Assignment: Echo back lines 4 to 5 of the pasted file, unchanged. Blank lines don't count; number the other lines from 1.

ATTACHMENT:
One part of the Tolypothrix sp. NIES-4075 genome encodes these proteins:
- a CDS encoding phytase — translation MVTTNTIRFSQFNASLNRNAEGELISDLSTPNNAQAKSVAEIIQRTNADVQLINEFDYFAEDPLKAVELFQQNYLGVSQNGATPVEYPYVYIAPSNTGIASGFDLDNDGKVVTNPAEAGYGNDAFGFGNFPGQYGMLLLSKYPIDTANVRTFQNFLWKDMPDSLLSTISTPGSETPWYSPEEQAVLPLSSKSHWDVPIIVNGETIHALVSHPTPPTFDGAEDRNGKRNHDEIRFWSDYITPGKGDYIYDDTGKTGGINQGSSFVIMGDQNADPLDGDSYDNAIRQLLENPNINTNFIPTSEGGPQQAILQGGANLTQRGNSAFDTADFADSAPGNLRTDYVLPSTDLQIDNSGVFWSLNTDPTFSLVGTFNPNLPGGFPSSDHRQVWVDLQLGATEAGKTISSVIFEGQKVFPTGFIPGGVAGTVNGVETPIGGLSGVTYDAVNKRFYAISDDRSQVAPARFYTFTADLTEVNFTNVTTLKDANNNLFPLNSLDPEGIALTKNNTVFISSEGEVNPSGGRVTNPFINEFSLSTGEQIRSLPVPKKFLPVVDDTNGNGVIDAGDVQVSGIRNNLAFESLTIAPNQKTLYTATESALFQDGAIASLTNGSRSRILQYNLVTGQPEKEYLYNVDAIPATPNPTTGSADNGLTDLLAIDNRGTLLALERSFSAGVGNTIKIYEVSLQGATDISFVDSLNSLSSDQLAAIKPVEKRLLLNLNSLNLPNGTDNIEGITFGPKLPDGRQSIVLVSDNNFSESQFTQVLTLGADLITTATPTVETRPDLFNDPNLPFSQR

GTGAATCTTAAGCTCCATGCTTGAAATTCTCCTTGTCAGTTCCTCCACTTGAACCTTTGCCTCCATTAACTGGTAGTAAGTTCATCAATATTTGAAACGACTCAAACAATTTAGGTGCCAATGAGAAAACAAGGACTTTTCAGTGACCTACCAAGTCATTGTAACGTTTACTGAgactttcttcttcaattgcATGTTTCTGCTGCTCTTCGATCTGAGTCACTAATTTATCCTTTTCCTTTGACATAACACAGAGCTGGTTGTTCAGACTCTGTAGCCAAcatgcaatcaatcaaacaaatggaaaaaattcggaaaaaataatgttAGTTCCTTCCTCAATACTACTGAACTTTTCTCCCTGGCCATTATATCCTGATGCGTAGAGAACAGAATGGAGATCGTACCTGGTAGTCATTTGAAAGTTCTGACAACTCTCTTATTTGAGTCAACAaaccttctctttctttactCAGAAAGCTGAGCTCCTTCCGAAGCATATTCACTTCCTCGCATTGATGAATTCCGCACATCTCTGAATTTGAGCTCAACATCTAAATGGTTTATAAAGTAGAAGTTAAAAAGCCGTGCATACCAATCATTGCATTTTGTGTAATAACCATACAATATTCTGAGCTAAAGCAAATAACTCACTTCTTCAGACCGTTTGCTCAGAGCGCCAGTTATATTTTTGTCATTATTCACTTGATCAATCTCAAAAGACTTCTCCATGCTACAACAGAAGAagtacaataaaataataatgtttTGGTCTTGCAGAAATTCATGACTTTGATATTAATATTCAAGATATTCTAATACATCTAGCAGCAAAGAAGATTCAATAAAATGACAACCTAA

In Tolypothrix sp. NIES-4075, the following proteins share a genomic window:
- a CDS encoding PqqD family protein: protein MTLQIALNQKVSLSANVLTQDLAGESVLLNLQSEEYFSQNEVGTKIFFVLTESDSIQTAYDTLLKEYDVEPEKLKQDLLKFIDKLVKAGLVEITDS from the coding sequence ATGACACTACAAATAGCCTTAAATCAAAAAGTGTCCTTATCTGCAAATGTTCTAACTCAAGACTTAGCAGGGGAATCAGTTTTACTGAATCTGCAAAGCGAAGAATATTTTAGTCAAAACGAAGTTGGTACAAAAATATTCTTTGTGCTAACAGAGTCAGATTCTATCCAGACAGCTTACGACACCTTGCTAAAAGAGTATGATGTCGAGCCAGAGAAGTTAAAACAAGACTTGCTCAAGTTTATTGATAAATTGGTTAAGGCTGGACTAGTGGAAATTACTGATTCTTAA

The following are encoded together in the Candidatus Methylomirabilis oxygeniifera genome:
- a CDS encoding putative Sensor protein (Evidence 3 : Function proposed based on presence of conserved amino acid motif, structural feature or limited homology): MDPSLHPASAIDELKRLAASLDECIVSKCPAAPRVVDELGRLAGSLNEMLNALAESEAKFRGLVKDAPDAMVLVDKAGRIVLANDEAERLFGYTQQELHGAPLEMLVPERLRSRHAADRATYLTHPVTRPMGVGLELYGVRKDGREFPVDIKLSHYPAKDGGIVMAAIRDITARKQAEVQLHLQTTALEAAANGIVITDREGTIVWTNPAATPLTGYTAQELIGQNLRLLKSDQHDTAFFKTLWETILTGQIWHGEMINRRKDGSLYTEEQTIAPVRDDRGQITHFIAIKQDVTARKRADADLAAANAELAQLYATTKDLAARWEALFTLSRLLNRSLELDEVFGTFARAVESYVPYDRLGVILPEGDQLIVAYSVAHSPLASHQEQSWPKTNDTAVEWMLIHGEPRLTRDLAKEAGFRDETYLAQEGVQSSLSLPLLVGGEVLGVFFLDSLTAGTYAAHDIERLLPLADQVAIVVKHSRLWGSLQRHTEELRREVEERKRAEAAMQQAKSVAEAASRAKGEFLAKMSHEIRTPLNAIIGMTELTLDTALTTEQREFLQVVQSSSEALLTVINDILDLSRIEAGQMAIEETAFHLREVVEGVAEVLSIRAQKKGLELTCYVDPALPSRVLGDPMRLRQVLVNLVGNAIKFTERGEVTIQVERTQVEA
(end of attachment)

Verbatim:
In Tolypothrix sp. NIES-4075, the following proteins share a genomic window:
- a CDS encoding PqqD family protein: protein MTLQIALNQKVSLSANVLTQDLAGESVLLNLQSEEYFSQNEVGTKIFFVLTESDSIQTAYDTLLKEYDVEPEKLKQDLLKFIDKLVKAGLVEITDS from the coding sequence ATGACACTACAAATAGCCTTAAATCAAAAAGTGTCCTTATCTGCAAATGTTCTAACTCAAGACTTAGCAGGGGAATCAGTTTTACTGAATCTGCAAAGCGAAGAATATTTTAGTCAAAACGAAGTTGGTACAAAAATATTCTTTGTGCTAACAGAGTCAGATTCTATCCAGACAGCTTACGACACCTTGCTAAAAGAGTATGATGTCGAGCCAGAGAAGTTAAAACAAGACTTGCTCAAGTTTATTGATAAATTGGTTAAGGCTGGACTAGTGGAAATTACTGATTCTTAA